You can't control the weather -- but you can prepare for it. We'll take you through 10 ways to survive a snowstorm, from whether to pick mittens or gloves to how you should shovel snow.

By Charles W. Bryant

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The 2020 presidential election is expected to be the most expensive ever, with President Donald Trump and Democratic nominee Joe Biden having raised $3.2 billion by October 2020. Where does this money come from, and where does it all go?

By Charles W. Bryant & Melanie Radzicki McManus

How can the government just take over and destroy property and buildings? And why do we let them? It's called eminent domain — and it's in the Constitution.

By Charles W. Bryant & John Donovan

Air conditioning has fundamentally changed how people experience the world. When it's hot outside, walking into an air-conditioned house is like walking into another season. How do air conditioners keep us cool?

By Marshall Brain, Charles W. Bryant & Sara Elliott

Along with motion pictures, Hollywood has a knack for creating other things: controversy and scandal. So which scandals are the juiciest -- and why?

By Charles W. Bryant & Allison Wachtel

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Sure, someone can quit smoking. But if that person still yearns to light up a cigarette every day for the rest of his life, has he really changed? What does it take to alter behavior?

By Charles W. Bryant

For filmmakers to tell a better story, the technology needs to advance. Which innovations have changed the way we see movies?

By Charles W. Bryant

The very term conjures up images of red balloons, burning beds and Eileen and Mickey spinning right round like a record. How do artists become one hit wonders?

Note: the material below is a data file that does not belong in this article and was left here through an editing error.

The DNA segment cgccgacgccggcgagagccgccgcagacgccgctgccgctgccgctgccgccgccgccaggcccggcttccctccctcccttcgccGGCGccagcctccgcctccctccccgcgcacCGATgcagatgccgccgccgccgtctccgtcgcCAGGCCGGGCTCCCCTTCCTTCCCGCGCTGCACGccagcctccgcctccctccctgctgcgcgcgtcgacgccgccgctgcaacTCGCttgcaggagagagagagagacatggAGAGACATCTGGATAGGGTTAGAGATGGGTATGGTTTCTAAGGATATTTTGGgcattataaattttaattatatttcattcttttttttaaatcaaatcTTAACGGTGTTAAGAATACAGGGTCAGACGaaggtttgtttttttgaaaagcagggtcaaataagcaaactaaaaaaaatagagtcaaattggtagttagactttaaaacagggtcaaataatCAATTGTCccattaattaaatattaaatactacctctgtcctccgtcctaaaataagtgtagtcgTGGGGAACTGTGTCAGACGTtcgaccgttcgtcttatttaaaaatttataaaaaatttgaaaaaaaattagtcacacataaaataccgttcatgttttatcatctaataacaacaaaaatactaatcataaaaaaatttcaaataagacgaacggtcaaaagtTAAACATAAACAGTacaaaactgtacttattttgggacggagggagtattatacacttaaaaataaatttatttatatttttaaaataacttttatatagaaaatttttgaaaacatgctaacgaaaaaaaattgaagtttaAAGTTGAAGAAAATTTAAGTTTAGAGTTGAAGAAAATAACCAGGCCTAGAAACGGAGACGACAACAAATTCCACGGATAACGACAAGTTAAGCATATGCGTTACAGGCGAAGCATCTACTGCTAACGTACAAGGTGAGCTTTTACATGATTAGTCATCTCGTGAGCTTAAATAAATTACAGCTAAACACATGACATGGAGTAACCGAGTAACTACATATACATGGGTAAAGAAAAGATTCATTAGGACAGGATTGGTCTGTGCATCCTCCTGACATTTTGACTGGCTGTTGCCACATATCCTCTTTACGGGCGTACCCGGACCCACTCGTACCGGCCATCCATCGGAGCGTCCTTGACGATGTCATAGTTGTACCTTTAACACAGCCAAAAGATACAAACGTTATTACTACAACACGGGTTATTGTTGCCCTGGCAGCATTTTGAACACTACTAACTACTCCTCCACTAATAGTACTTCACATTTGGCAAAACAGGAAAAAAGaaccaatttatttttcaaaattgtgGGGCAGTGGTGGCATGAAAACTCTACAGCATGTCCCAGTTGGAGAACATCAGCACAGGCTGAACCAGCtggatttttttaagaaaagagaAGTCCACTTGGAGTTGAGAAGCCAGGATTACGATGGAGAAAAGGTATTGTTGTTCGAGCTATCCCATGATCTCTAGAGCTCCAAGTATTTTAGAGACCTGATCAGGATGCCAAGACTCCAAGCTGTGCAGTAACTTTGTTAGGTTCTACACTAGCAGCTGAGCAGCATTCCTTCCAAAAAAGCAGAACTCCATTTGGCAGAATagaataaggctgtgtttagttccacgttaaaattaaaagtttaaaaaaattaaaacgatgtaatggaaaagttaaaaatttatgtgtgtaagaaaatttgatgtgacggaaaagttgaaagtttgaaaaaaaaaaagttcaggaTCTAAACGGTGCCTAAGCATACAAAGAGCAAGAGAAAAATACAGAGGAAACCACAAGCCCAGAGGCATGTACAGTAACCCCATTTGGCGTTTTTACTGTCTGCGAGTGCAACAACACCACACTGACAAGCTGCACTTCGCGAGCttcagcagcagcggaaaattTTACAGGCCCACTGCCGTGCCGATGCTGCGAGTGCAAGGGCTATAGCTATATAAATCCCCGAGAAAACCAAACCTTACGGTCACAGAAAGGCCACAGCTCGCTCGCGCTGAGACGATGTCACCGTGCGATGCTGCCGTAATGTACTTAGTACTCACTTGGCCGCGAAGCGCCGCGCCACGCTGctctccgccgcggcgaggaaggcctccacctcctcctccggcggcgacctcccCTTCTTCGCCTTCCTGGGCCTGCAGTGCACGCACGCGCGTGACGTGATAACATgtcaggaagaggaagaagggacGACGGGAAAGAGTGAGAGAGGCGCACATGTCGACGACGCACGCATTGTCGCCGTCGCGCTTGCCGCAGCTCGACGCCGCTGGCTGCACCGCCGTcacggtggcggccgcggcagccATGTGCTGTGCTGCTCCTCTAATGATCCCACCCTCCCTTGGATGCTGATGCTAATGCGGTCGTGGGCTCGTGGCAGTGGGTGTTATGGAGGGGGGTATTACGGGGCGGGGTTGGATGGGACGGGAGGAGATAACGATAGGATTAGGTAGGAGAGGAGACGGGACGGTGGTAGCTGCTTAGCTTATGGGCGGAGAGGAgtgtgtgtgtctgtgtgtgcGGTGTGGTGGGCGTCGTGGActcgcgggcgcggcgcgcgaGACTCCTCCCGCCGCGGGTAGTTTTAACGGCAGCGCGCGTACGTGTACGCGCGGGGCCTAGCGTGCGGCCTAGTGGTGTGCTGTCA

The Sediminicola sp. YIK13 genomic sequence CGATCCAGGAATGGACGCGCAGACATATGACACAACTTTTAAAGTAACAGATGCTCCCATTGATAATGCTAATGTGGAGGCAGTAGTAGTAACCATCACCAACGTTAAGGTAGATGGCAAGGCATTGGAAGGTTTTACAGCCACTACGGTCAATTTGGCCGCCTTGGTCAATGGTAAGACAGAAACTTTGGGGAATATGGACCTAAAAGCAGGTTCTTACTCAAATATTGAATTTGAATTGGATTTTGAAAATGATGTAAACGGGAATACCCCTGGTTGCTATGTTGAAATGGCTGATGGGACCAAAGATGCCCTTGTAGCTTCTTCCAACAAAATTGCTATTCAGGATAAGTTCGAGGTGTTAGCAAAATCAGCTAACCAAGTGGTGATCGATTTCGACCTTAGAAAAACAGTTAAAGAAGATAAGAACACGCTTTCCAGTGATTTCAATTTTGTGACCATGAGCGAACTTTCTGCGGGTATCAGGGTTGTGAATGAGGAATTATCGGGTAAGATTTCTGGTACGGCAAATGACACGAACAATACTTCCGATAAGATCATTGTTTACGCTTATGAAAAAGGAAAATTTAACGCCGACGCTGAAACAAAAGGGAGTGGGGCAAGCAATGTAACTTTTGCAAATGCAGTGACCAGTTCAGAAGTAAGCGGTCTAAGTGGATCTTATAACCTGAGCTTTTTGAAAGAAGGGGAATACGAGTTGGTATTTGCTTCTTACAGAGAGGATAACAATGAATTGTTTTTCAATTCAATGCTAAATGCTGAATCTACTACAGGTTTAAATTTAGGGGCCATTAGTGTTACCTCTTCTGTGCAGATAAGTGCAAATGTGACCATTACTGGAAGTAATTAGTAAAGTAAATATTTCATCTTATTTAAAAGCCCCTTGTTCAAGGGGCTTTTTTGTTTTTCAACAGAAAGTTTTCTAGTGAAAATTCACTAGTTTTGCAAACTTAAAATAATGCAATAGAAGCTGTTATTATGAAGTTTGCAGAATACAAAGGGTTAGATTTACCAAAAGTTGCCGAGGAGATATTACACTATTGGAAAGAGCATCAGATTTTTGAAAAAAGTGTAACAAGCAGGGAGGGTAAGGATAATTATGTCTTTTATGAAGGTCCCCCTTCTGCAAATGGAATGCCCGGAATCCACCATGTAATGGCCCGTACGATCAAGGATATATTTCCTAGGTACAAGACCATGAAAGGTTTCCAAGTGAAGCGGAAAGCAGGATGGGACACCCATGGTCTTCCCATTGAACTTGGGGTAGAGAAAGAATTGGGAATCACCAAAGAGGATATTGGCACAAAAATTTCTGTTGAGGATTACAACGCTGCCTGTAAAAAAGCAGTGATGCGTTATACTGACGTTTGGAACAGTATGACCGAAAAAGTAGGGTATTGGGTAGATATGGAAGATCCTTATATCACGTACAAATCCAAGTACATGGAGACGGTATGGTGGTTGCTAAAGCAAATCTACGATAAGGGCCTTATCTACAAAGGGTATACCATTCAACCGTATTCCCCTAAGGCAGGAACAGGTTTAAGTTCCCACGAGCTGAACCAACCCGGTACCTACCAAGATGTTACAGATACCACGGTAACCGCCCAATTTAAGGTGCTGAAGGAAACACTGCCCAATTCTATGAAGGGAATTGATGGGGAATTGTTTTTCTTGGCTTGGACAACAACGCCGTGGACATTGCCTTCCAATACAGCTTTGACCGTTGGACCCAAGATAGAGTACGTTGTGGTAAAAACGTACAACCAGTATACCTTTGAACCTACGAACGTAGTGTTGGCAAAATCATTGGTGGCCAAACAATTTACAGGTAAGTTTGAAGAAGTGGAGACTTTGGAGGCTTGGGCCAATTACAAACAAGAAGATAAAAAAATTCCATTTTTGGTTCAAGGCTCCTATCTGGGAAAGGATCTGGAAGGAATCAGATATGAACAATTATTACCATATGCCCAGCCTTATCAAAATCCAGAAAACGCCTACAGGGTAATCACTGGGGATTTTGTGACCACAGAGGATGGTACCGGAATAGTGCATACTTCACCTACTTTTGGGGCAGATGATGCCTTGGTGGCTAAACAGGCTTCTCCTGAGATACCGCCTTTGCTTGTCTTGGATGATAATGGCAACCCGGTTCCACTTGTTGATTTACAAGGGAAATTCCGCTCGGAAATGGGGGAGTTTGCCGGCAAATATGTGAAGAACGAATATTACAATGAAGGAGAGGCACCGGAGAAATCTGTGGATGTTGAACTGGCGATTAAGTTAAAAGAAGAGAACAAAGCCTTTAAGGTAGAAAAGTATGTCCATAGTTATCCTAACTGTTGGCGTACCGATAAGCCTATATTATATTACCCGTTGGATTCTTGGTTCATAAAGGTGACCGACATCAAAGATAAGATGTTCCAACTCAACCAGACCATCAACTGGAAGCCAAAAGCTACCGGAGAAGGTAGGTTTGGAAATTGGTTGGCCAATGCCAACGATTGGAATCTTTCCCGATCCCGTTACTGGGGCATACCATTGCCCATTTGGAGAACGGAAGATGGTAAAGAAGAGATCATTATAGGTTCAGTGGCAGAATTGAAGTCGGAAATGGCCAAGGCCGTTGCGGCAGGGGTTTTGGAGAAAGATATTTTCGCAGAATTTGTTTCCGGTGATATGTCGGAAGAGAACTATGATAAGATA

By Charles W. Bryant

The human brain has a great capacity to adapt, rewire and grow. How can you help your noggin reach its ultimate potential?

By Charles W. Bryant

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Eyewitness testimony can play a big part in a criminal trial. The problem is that eyewitness accounts aren't always accurate. What makes them so faulty?

By Charles W. Bryant

Does waving your arms around while you talk affect how people perceive your words? Yes, it does. In fact, you may not need to "choose your words" at all.

By Charles W. Bryant

Does your morning jog cause your face to break out in pimples? If so, you're not alone. Why do workouts lead to breakouts, and what can you do to stop the cycle?

By Charles W. Bryant

Do you ever wonder whether your morning meeting was necessary? After all, why should it take six people to decide on a new coffee machine for the break room? Perhaps a pair could have handled this decision better than a group.

By Charles W. Bryant

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If you're a problem sweater, then even a hot shower can lead to a relentless perspiring fiasco. How can you plan your day to avoid these embarrassing situations?

By Charles W. Bryant

It's embarrassing when your sweat soaks straight through your clothes. Are there any fabrics that will keep your excessive sweating problem a secret?

By Charles W. Bryant